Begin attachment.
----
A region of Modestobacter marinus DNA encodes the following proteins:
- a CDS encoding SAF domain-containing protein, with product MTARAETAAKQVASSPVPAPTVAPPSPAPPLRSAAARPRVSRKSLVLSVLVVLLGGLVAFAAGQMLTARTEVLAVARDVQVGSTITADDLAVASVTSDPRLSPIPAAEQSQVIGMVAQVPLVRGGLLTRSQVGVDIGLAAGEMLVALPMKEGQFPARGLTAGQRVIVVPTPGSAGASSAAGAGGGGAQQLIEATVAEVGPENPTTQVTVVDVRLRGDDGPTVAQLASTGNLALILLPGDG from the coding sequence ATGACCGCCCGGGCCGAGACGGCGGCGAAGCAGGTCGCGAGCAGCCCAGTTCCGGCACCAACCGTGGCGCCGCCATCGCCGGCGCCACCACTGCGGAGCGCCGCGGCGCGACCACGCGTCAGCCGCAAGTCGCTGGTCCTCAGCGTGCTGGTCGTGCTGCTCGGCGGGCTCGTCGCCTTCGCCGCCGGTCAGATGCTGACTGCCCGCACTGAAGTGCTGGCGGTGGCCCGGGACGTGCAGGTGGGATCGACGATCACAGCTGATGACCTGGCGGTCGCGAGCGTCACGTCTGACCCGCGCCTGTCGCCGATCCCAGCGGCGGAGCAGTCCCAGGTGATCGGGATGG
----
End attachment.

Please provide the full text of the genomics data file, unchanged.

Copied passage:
A region of Modestobacter marinus DNA encodes the following proteins:
- a CDS encoding SAF domain-containing protein, with product MTARAETAAKQVASSPVPAPTVAPPSPAPPLRSAAARPRVSRKSLVLSVLVVLLGGLVAFAAGQMLTARTEVLAVARDVQVGSTITADDLAVASVTSDPRLSPIPAAEQSQVIGMVAQVPLVRGGLLTRSQVGVDIGLAAGEMLVALPMKEGQFPARGLTAGQRVIVVPTPGSAGASSAAGAGGGGAQQLIEATVAEVGPENPTTQVTVVDVRLRGDDGPTVAQLASTGNLALILLPGDG from the coding sequence ATGACCGCCCGGGCCGAGACGGCGGCGAAGCAGGTCGCGAGCAGCCCAGTTCCGGCACCAACCGTGGCGCCGCCATCGCCGGCGCCACCACTGCGGAGCGCCGCGGCGCGACCACGCGTCAGCCGCAAGTCGCTGGTCCTCAGCGTGCTGGTCGTGCTGCTCGGCGGGCTCGTCGCCTTCGCCGCCGGTCAGATGCTGACTGCCCGCACTGAAGTGCTGGCGGTGGCCCGGGACGTGCAGGTGGGATCGACGATCACAGCTGATGACCTGGCGGTCGCGAGCGTCACGTCTGACCCGCGCCTGTCGCCGATCCCAGCGGCGGAGCAGTCCCAGGTGATCGGGATGG